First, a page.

Beeram Persaud, owner of the fishing vessel that a five-man Corentyne crew was working on when they disappeared at sea, feels piracy can only be stopped if the captains are provided with guns.
The frustrated Persaud of Number 60 Village told this newspaper in an interview that if the pirates know the fishing boats are equipped with guns they would not attempt to carry out attacks.
He pointed out that fishermen had asked for guns before and government had refused on the grounds that the fishers would “fight at sea and kill each other.”
According to him, that was a “baseless excuse that the government was making because if fishermen want to kill one another, they don’t only have to use guns, they can use knives or cutlasses or anything else.”
He said a system can be worked out for the guns to be lodged at the No 66 Fisheries and the captains can sign and uplift and return them.
Persaud’s captain Deownanan ‘Rajesh’ Ravindranauth, 43, of Crabwood Creek and crew members Naresh Persaud, 22 and his brother, Ramesh Persaud, 19, of Number 72 Village, Omesh Durhup, 36, of Skeldon and Prakash (only name known) were aboard the fishing vessel, Miss Seema which was discovered without crew on the Whim foreshore.
The men left for sea on July 10 and were expected back in 11 days. After the time passed, Persaud and the relatives became worried but they kept praying for the best. Their hopes started to fade on the 15th day when Persaud received information about the empty boat.
Ranks from the Whim station accompanied him to identify the boat and he confirmed that it was his. He immediately feared the worst and when he checked the boat he found two caps belonging to his nephews, Naresh and Ramesh.
He also discovered that the fish from the fish pen were missing, along with fish glue, a diesel drum, the seine (which was probably left in the water), groceries, pots and a stove. The engine was still intact and some fish that the men were drying in the cabin were left behind.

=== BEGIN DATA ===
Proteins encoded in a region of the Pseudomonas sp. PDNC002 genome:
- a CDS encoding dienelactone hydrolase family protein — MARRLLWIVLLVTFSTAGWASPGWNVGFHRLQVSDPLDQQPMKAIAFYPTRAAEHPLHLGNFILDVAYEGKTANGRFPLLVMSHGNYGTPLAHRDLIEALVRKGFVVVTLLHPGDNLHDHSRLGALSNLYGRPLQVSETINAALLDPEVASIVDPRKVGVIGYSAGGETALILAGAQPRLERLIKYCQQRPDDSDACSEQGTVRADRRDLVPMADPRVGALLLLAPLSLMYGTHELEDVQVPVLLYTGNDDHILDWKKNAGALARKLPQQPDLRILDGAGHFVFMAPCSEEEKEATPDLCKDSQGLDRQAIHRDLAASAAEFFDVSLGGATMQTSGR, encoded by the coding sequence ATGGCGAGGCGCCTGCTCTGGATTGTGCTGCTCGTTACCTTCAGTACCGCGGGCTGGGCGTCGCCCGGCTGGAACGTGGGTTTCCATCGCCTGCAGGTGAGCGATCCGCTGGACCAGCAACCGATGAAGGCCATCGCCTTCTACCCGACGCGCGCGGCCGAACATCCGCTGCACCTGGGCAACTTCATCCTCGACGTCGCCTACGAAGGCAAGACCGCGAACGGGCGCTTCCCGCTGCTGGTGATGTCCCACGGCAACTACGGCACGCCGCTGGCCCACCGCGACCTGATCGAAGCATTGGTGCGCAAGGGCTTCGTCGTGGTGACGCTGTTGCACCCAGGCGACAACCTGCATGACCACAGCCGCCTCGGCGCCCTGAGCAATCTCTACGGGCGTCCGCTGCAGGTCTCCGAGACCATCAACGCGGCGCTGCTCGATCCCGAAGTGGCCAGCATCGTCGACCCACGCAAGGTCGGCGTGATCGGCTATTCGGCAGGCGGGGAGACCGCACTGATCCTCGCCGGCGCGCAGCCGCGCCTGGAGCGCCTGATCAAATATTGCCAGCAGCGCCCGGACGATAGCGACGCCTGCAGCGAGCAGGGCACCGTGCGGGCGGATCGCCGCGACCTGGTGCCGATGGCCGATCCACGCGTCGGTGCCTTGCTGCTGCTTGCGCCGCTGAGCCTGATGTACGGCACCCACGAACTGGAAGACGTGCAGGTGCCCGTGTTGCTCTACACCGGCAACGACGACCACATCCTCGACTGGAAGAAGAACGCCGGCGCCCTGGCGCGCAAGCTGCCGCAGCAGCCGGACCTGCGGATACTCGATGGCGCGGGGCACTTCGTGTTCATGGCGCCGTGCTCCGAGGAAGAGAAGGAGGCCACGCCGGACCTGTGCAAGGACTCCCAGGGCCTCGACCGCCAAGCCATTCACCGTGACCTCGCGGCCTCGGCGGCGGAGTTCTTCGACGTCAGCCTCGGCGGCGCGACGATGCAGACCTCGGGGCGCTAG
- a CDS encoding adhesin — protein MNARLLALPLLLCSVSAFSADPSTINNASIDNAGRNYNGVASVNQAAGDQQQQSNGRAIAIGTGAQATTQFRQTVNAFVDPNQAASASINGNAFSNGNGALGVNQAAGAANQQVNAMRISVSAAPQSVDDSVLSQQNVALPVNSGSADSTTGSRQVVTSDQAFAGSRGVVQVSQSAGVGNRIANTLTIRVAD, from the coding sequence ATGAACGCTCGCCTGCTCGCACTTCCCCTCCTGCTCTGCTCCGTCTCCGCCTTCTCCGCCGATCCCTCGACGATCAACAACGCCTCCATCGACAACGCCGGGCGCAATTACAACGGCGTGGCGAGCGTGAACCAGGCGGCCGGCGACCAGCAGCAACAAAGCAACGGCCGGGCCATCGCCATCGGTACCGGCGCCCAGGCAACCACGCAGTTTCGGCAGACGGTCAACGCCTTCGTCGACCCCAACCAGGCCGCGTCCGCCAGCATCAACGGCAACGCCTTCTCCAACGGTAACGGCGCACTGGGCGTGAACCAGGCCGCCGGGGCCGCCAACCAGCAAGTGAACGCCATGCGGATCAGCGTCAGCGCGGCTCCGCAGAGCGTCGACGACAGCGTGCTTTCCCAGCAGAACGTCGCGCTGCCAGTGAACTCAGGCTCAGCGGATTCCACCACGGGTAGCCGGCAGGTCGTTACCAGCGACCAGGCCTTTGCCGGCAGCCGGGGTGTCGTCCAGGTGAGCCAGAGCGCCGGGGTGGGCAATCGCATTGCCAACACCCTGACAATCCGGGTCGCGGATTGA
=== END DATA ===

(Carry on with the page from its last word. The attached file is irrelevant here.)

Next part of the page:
They subsequently learnt that a body was seen floating in the vicinity of Bush Lot. Durhup’s mother, Kamla identified the body to be her son’s. A piece of black cloth had been tied over his eyes.
Later, the body of Ramesh washed up but it was so badly decomposed that his father, Kumar felt it was the remains of his older son, Naresh. A red striped shirt that the body was clad in was pulled over the head.
Kumar later realized that the shirt belonged to Ramesh and he confirmed that it was actually his body. A post-mortem examination indicated that he died as a result of multiple injuries.
The bodies of the three other men: Ravindranauth, Naresh and Prakash have not been found and relatives have given up hope of seeing them alive again. The search for them has since been called off.
Persaud said though that the Suriname authorities have found a body which is in an advanced state of decomposition. DNA samples have been sent to Holland to be tested so that the identity can be determined.
Other fishermen had related that they spotted another body floating in the water but did not retrieve it. However, when the search team went out the body had already disappeared.
That was the first time Prakash worked on Persaud’s boat while it was the first trip for Naresh who worked as a carpenter. Ramesh started working on the boat at the age of 16 with his father.